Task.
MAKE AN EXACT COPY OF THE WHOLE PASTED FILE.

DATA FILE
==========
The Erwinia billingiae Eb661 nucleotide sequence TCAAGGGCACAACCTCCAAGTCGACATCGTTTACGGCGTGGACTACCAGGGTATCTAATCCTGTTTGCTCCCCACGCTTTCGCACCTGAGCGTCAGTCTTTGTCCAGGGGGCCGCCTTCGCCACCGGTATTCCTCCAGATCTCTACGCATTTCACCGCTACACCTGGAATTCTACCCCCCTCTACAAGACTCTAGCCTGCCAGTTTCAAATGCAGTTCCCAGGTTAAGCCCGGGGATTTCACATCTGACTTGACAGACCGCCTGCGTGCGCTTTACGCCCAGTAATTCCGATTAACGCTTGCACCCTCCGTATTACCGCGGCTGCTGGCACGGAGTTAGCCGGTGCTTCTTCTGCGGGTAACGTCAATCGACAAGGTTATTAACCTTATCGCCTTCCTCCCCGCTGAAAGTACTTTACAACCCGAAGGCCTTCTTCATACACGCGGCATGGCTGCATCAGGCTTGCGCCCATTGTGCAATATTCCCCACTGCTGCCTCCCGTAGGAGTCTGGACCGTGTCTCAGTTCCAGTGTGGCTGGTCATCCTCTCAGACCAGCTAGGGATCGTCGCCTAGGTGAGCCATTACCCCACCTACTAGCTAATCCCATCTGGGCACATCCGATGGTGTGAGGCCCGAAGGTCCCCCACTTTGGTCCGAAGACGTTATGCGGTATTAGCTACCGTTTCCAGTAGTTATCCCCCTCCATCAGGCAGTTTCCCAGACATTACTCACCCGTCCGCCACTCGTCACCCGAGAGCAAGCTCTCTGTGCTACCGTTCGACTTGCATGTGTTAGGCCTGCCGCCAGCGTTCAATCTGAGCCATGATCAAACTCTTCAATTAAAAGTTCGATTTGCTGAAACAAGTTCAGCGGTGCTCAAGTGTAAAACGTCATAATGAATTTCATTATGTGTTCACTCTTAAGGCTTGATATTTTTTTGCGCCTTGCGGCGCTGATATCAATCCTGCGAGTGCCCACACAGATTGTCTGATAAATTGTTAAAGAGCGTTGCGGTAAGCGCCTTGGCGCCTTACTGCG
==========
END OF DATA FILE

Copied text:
The Erwinia billingiae Eb661 nucleotide sequence TCAAGGGCACAACCTCCAAGTCGACATCGTTTACGGCGTGGACTACCAGGGTATCTAATCCTGTTTGCTCCCCACGCTTTCGCACCTGAGCGTCAGTCTTTGTCCAGGGGGCCGCCTTCGCCACCGGTATTCCTCCAGATCTCTACGCATTTCACCGCTACACCTGGAATTCTACCCCCCTCTACAAGACTCTAGCCTGCCAGTTTCAAATGCAGTTCCCAGGTTAAGCCCGGGGATTTCACATCTGACTTGACAGACCGCCTGCGTGCGCTTTACGCCCAGTAATTCCGATTAACGCTTGCACCCTCCGTATTACCGCGGCTGCTGGCACGGAGTTAGCCGGTGCTTCTTCTGCGGGTAACGTCAATCGACAAGGTTATTAACCTTATCGCCTTCCTCCCCGCTGAAAGTACTTTACAACCCGAAGGCCTTCTTCATACACGCGGCATGGCTGCATCAGGCTTGCGCCCATTGTGCAATATTCCCCACTGCTGCCTCCCGTAGGAGTCTGGACCGTGTCTCAGTTCCAGTGTGGCTGGTCATCCTCTCAGACCAGCTAGGGATCGTCGCCTAGGTGAGCCATTACCCCACCTACTAGCTAATCCCATCTGGGCACATCCGATGGTGTGAGGCCCGAAGGTCCCCCACTTTGGTCCGAAGACGTTATGCGGTATTAGCTACCGTTTCCAGTAGTTATCCCCCTCCATCAGGCAGTTTCCCAGACATTACTCACCCGTCCGCCACTCGTCACCCGAGAGCAAGCTCTCTGTGCTACCGTTCGACTTGCATGTGTTAGGCCTGCCGCCAGCGTTCAATCTGAGCCATGATCAAACTCTTCAATTAAAAGTTCGATTTGCTGAAACAAGTTCAGCGGTGCTCAAGTGTAAAACGTCATAATGAATTTCATTATGTGTTCACTCTTAAGGCTTGATATTTTTTTGCGCCTTGCGGCGCTGATATCAATCCTGCGAGTGCCCACACAGATTGTCTGATAAATTGTTAAAGAGCGTTGCGGTAAGCGCCTTGGCGCCTTACTGCG